Excipients Demand Forecasts with the COVID-19 Impact on Pharmaceutical Production
By Shilpi Mehrotra, Project Manager, Chemicals
May 14, 2020
As the COVID-19 pandemic spreads worldwide, the number of reported cases has exceeded 4.4 million as of as of this writing and continues to increase. The magnitude of the economic downturn that will follow is still highly uncertain, but consequences are bound to be significant across the globe.
In response to the health crisis created by the virus, pharmaceuticals and med-tech companies have been serving patients and creating solutions to improve public health. Med-tech companies have been focused on creating ways to rapidly and accurately diagnose COVID-19 through the development of molecular tests. Pharmaceutical companies have been starting clinical trials to validate antiviral drugs for treating COVID-19 and working around the clock to develop a vaccine. While these steps have an immediate impact on the pharmaceutical industry worldwide, long-term impacts are also expected to be seen across regional pharmaceutical industries.
Governments worldwide implemented quarantine and travel restrictions to curb the spread of COVID-19; however, such measures jeopardize industrial operations, including those of pharmaceuticals. Along with temporary production shutdowns in some countries, the pharmaceutical industry also faces severe consequences of supply chain disruptions. The global supply chain of medicines is under pressure because of a deficit of raw materials such as Active Pharmaceutical Ingredients (APIs) and excipients.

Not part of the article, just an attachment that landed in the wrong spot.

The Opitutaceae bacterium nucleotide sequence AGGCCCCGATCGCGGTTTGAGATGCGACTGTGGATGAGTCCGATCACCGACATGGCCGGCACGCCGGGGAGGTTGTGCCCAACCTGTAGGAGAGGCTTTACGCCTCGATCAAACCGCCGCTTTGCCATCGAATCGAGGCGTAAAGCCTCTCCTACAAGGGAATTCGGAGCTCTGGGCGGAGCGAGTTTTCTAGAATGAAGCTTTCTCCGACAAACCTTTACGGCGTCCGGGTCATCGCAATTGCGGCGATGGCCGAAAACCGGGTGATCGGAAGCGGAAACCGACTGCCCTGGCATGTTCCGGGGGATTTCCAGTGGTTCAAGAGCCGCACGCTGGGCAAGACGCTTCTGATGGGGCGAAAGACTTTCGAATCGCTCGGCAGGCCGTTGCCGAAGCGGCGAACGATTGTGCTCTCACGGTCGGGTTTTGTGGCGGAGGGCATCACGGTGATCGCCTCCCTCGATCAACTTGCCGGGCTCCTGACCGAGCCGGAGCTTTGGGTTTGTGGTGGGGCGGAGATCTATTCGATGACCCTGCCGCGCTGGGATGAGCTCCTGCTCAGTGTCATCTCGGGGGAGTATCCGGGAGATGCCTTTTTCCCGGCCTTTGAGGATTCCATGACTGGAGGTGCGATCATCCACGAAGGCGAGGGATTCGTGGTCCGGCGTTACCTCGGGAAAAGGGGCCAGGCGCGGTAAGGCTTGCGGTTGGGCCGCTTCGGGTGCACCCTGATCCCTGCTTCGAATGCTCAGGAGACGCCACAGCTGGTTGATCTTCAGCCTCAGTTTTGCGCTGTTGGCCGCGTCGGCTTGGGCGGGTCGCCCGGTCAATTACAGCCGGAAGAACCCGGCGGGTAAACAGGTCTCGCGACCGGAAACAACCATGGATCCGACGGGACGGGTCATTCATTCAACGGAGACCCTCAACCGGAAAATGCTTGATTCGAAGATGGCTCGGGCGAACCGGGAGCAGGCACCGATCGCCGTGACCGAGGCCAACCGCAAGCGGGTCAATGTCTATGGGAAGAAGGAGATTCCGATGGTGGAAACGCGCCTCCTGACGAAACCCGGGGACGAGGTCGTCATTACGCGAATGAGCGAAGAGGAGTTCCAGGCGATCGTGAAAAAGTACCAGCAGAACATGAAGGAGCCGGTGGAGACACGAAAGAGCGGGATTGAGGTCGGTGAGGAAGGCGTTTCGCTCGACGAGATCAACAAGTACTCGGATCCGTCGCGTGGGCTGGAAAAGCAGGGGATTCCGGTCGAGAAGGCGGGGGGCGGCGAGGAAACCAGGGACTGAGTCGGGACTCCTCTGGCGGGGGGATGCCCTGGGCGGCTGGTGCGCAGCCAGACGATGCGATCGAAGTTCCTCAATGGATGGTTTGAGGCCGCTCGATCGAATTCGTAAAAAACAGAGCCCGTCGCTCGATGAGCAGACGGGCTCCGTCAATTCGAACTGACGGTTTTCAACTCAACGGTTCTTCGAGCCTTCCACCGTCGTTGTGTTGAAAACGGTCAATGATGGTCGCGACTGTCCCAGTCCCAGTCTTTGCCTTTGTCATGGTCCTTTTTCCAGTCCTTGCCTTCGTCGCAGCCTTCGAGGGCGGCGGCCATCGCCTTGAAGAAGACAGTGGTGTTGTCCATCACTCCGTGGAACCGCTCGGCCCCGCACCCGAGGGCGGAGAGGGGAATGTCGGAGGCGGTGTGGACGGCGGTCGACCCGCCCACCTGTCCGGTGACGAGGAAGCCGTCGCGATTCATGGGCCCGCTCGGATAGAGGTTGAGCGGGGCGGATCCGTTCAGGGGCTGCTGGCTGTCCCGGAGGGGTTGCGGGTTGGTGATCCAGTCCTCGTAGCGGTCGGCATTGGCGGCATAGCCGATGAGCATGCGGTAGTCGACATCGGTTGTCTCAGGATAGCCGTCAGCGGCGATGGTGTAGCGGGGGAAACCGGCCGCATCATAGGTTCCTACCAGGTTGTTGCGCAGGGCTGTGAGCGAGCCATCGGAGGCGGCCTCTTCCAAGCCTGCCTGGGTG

The demand increase for antiviral medicines is predictable in the short term, but there is an expected reduction in demand for medicines for other ailments. Reasons include the reluctance of patients with other conditions to visit medical facilities and pharmacies for prescribed medicines, along with the postponement of non-urgent medical procedures.
Global supply chain disruption
The global pharmaceutical industry is dependent on China’s exports, as the country is the largest producer of pharmaceutical ingredients. With the COVID-19 outbreak in China and lockdown impositions, followed by international transportation restrictions, the raw material supply for pharmaceutical drug production from China slowed. This issue has the potential to disrupt pharmaceutical manufacturing in many countries, such as India, the United States, and Europe. A large share of the medicines sold in the United States is produced in China and India, while almost 80% of the United States’ API demand is met by these two countries. As one of the world's largest producers of generic medicines (producing 20% of global generics supply), India imports almost 70% of its APIs from China; therefore, disruption in its supply chain could result in drug supply shortages.
In anticipation of the shortages, governments and regulatory agencies have adopted temporary export restrictions, such as in the United Kingdom, where parallel exports of three drugs used for COVID-19 treatment were banned. India restricted the exports of 26 key drugs and APIs in the beginning of March 2020. This can have a significant impact, especially in the global supply of medicines such as paracetamol, antibiotics, and vitamins.